Details like this matter to shoppers, and retailers need to match or out-perform their competitors in areas like this.

In the case of delivery, customers are looking a mixture of speed, convenience and price. Some shoppers may be prepared to wait a few days if delivery is free, or much cheaper.

Others are prepared to pay a premium for faster and more tailored delivery options like next day or nominated time slots.

The ideal ecommerce delivery offering would provide various options to customers, allowing them to choose the best one for them.

offer shipping, returns and payment options

Here, Schuh offers seven different options for shoppers, which should cover most preferences.

An easy and clear returns process can help ensure that customers are happy to make a purchase, as they know they’ll be able to return them if they need to.

Returns can be an unwanted cost for retailers, so it’s important to do as much as possible to reduce returns rates. Good product information, great images and extras like product video can help by ensuring that customers know what they’re getting.

ecommerce returns stats

However, retailers will never avoid all returns, and an easy returns process can ensure that people are happy to buy again.

Form Optimization

Form-filling is a necessary part of buying online, and it’s an area where shoppers can easily become frustrated.

form optimisations

To minimize form abandonment, sites need to make them as easy as possible to complete. This means things like providing shortcuts for users (such as address lookup tools), helping customers through the trickier form fields, and monitoring analytics data for common issues which trip customers up.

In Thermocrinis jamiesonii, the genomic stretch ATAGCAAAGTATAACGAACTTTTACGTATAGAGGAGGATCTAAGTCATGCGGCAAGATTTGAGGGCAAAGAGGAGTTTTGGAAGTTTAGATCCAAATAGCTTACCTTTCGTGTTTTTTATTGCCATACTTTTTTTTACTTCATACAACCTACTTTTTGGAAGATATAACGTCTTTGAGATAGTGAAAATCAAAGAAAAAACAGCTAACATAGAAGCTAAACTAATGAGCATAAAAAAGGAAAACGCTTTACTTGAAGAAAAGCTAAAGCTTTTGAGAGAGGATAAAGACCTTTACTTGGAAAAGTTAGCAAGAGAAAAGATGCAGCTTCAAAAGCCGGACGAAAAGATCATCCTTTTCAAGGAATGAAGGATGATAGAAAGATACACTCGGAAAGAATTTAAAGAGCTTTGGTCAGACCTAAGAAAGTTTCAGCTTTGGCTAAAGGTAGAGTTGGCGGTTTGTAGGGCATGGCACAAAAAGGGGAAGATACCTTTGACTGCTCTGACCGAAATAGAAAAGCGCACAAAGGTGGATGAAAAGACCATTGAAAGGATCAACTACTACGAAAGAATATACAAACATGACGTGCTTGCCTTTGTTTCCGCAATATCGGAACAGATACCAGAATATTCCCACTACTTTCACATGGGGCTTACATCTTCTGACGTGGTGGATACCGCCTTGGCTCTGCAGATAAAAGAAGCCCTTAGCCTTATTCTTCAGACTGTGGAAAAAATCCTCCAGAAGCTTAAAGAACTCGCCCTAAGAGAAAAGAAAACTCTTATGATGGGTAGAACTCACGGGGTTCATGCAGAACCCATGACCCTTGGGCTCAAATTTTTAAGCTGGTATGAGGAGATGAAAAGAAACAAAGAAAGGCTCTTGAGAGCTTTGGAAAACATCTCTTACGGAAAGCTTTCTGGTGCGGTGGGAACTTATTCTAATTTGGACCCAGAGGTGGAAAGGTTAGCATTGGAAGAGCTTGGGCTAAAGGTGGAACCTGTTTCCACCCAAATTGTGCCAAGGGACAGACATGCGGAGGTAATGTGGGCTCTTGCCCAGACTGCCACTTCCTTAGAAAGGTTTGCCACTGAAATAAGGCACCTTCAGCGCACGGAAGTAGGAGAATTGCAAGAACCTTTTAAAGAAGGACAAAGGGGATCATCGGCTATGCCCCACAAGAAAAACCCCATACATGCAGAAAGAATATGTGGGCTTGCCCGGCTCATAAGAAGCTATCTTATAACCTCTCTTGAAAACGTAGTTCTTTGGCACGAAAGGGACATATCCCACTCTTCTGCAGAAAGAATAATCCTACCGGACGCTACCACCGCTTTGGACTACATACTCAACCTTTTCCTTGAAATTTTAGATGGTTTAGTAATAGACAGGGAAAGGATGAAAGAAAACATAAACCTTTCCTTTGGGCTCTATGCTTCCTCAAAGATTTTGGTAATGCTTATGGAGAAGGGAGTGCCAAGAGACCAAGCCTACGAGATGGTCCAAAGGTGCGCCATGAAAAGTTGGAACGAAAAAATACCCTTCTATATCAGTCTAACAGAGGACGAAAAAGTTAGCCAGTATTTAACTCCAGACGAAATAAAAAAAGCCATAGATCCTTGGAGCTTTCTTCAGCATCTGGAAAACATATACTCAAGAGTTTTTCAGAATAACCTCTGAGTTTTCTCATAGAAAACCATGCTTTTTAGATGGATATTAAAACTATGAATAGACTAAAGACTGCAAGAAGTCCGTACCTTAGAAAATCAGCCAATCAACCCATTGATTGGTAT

Use Relevant and Timely On-site Messaging

When a customer is on-site and about to abandon, sometimes all they need is a little more information or reassurance to complete the transaction.

Messages shown on-site at the point of abandonment can offer help, offer to save cart details and remind customers later, or perhaps provide a little nudge to prompt customers to complete a purchase.

Improve the Checkout Process

A well-designed checkout process and – crucially – one which works well on mobile as well as desktop is vital.

Well-designed forms matter, but sites can also reduce friction for shoppers in other ways.

For example, providing guest checkout removes one barrier for users, while details like defaulting to the appropriate keypad for touchscreen users makes checkout forms easier to complete.

Cart Abandonment Emails

cart abandonment emails

Once shoppers have abandoned a purchase, that needn’t be the end of the story because the next chapter is to find the best time to send an abandoned cart email.

A well-timed cart abandonment email or cart abandonment SMS message, sent within an hour or two of the customer leaving a purchase, can persuade them to come back and complete the booking or purchase.

Email Reminders and Callbacks

If customers aren’t ready to buy, or perhaps need some more information before committing to a purchase, then there are options.

One is to offer to email customers with cart contents or booking details so they can be come back to the site when they’re ready.

Another option, useful when customers need some help, is to offer to call customers that need some extra help. Prompts can be served up to customers when they’re about to abandon – when they’re heading for the browser back button for example.

Timely help from customer services can be enough to answer customer questions and help them through the purchase process.

Abandonment Surveys

Even if customers don’t return to complete a purchase, finding out why they abandoned can help retailers to reduce future abandonment rates.

Shopping Cart Abandonment FAQs

What Triggers Cart Abandonment?

Cart abandonment occurs, or is triggered, when a consumer adds items or potential purchases to their shopping cart, but then leaves the site without completing a purchase.

When we talk about the behavioural side of a customer’s journey, these are some common issues found that can drive them to an abandoned cart: